In your 20s you are starting your career, may be paying back student loans or saving as hard as you can for the deposit on your first home. Investing at an early age, rather than keeping all your spare cash in an account that pays low rates of interest, can be a good long-term strategy. Plus, there is plenty of time to ride out any short-term ups and downs in the stock market. You can make use of your annual ISA allowance (up to £20,000 for the 2017–18 tax year), meaning that your investments will be free of income and capital gains tax.


In your 30s, you are likely to have more financial obligations, like a home and a family. This can often be a challenging time, but it's important not to lose sight of important financial objectives for your future, like investing for a child's education or building up a sizeable fund for your retirement.



By the time you reach your 40s, retirement can still seem a long way off, but you could be approaching your peak earnings years, so maximising your pension contributions and taking advantage of your tax-free ISA allowance are both good ways of investing in your future.


The new pension regulations introduced in 2015 mean that many people in their 50s could be considering retiring at age 55. If that's the case, you should consider the investment options that will be available; you may, for instance, change your investment strategy from one that concentrates on growth to one that focuses on producing income.


Not so many years ago, reaching your 60s would have meant an often-abrupt end to your working life. However, nowadays many more people are working well into their 60s and even 70s. What you may want to revisit is your attitude to risk. You may be more concerned than you were in your younger days about protecting your funds from the ups and downs of the stock market and may want to opt for less risky investments.


If you're in the fortunate position of having sufficient funds in retirement for your own use, you may want to invest part of your assets for the benefit of younger members of your family.

Whatever your age and investment aim, we can offer advice that's tailored to your circumstances.

A pension is a long-term investment. The fund value may fluctuate and can go down. Your eventual income may depend on the size of the fund at retirement, future interest rates and tax legislation.







Venture Capital Trusts (VCTs) have increased in popularity as investment vehicles over the last five years. The total amount of new investment in VCTs in the 2016–2017 tax year was £542m – the second highest annual total on record.

This surge in popularity is a reaction to recent tax changes. The lowering of the pension Lifetime Allowance, the tax-free dividend allowance cut due in 2018 and the new rules relating to buy-to-let property investments, have all led high earners to look for alternative forms of investment.

VCTs offer tax-free income, and in an era of low interest rates this has proved attractive to many investors. However, they come with a higher risk profile than a standard investment trust. They invest in very small companies that are in their infancy and are looking for investors to provide money to help them develop their business.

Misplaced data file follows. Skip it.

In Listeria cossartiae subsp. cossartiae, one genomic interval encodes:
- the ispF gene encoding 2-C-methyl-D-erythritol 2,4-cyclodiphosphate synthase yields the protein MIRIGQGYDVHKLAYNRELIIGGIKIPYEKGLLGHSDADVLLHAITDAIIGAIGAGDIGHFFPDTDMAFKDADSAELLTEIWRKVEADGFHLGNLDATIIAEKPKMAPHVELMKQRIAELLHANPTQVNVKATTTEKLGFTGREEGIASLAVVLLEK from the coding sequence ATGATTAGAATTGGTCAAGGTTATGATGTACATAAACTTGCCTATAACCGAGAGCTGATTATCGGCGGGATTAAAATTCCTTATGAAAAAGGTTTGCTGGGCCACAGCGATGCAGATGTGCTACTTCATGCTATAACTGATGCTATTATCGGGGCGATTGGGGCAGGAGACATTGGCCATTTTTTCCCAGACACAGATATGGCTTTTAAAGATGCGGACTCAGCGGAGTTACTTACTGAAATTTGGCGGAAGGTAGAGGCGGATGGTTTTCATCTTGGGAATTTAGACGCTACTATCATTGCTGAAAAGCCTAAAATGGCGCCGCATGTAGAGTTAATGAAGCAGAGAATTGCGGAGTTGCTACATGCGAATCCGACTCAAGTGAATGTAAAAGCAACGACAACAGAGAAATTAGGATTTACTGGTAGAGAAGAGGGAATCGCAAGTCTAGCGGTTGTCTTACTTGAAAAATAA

VCTs offer an income tax rebate of up to 30%, and if held for five years, any gains made will be free from capital gains tax. Given that many new businesses fail to get off the ground, investors need to be aware of the very high risks involved.

The value of investments and income from them may go down. You may not get back the original amount invested.


Some funds will carry greater risks in return for higher potential rewards. Investment in smaller company funds can involve greater risk than is customarily associated with funds investing in larger, more established companies. Above average price movements can be expected and the value of these funds may change suddenly






It is important to take professional advice before making any decision relating to your personal finances. Information within this document is based on our current understanding and can be subject to change without notice and the accuracy and completeness of the information cannot be guaranteed. It does not provide individual tailored investment advice and is for guidance only. Some rules may vary in different parts of the UK. We cannot assume legal liability for any errors or omissions it might contain. Levels and bases of, and reliefs from, taxation are those currently applying or proposed and are subject to change; their value depends on the individual circumstances of the investor. No part of this document may be reproduced in any manner without prior permission.

The value of investments can go down as well as up and you may not get back the full amount you invested. The past is not a guide to future performance and past performance may not necessarily be repeated. If you withdraw from an investment in the early years, you may not get back the full amount you invested. Changes in the rates of exchange may have an adverse effect on the value or price of an investment in sterling terms if it is denominated in a foreign currency.

Information is based on our understanding of taxation legislation and regulations. Any levels and bases of, and reliefs from taxation, are subject to change.

A mortgage is a loan secured against your property. Your property may be repossessed if you do not keep up the repayments on your mortgage or any other debt secured on it. The value of investments and income from them may go down. You may not get back the original amount invested.

Tax treatment is based on individual circumstances and may be subject to change in the future.